This shines through in the finished video, which although it contains its fair share of ground-breaking riding is as much about the town itself and its incredible landscape.
"I’d always wanted to try a bump frontflip."
“I wasn’t thinking that I wanted to make a better film than previous stuff," he says. “Going to Epecuén I wanted to keep it as chilled as possible."
"Riding wise I had a few things in mind, like I’d always wanted to try a bump frontflip. But mostly I wanted to just make a really cool-feeling video that kind of captured the place."
By the sounds of things, this return to his roots reaped rewards not just in terms of the finished product (which despite being the punk rock to Imaginate’s prog is still highly polished) but also in terms of the whole experience.
He tells the story of the old man who features in the trailer and the introduction as an example.
"You’d see him drinking his mate, smoking a pipe, and he’s got this Mad Max style jeep that he cuts about in. You couldn't make him up!"
“From reading on these blogs I found out that the only resident of Epecuén was Pablo Novak. And we kind of thought ‘how cool would it be to get him involved in the film in some way?’ Then we got there and he was so cool. Like you couldn’t make him up."
“He’s 85 years old living there with his dog. You’d see him in the morning sitting by the side of the road drinking his mate, smoking a pipe."
"He’s got this Mad Max style jeep that he cuts about in. And his bike, we didn’t show it, but you should’ve seen the way it stops. He’s got no brakes so he’d actually do a foot jam to stop!" He laughs again.
So having finished this latest big project, what’s next for this unassuming rock star rider? Having been plagued by injury in the past (including a long-term back issue) he’s happy to be fit and healthy at the moment.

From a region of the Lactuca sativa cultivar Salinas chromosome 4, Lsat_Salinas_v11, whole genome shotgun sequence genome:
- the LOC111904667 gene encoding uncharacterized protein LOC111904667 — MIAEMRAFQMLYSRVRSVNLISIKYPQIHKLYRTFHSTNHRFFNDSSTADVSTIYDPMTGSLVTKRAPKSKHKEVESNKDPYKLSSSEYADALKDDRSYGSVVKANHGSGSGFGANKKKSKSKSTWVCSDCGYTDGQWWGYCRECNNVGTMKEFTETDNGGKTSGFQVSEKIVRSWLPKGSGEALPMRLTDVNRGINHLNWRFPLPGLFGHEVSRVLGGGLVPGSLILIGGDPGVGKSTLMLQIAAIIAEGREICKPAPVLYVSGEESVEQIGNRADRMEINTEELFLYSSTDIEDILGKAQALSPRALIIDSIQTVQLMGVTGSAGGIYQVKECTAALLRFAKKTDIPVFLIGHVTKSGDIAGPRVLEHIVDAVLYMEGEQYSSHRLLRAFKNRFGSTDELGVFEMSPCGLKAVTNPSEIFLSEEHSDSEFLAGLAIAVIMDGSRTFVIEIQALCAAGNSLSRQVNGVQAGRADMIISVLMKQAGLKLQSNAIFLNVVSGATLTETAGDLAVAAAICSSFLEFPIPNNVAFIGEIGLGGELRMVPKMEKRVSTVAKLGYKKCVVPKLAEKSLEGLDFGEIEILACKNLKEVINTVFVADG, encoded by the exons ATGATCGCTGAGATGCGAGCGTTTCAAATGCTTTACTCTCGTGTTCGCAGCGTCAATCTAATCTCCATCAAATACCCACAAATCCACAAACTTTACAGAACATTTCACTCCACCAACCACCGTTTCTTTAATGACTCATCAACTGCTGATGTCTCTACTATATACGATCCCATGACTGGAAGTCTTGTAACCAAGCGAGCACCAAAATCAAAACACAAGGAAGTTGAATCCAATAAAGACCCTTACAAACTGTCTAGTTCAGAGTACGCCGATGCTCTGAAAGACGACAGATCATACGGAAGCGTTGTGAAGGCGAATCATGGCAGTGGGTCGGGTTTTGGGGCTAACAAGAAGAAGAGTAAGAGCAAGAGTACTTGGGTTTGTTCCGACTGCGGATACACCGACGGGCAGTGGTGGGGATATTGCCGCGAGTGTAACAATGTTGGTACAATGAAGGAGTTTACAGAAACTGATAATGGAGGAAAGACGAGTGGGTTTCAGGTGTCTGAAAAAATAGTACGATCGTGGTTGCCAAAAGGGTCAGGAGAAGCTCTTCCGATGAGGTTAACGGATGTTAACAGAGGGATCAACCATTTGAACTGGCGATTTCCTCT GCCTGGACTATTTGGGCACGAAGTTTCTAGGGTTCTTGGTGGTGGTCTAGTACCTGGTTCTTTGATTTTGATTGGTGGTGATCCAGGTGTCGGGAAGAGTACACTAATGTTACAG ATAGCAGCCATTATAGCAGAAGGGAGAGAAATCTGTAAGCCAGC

“In the last five years I’ve been off my bike for three of them, which is quite frustrating. But at the moment I’m feeling stronger than ever."
But before he embarks on another major project, he’s heading off on tour.
“I’m putting together this new team called Drop and Roll," he explains. “We’ll be going to music festivals or things like the Formula One to do shows, and I really want to have a full-time filmer involved and be producing loads of smaller, kind of fun videos."
"Before he embarks on another major project, he’s heading off on tour."
It sounds like a pretty good way to spend the summer, I say. “Aye it’ll be good fun to be on the road with friends making fun videos and having a good time."
“But our first show is in Baden on June 1st, so while I’m out here sunning myself in Monaco my friends are slaving away in rainy Scotland trying to get the rig together.
So I feel a bit guilty about that," he adds, self-effacing as ever.
I’m sure they can’t be too resentful, I tell him as I sign off.
After all, it’s his years of hard work (not to mention his mercurial talent) that have created all these opportunities in the first place. Surely no one would begrudge him his time in the sun?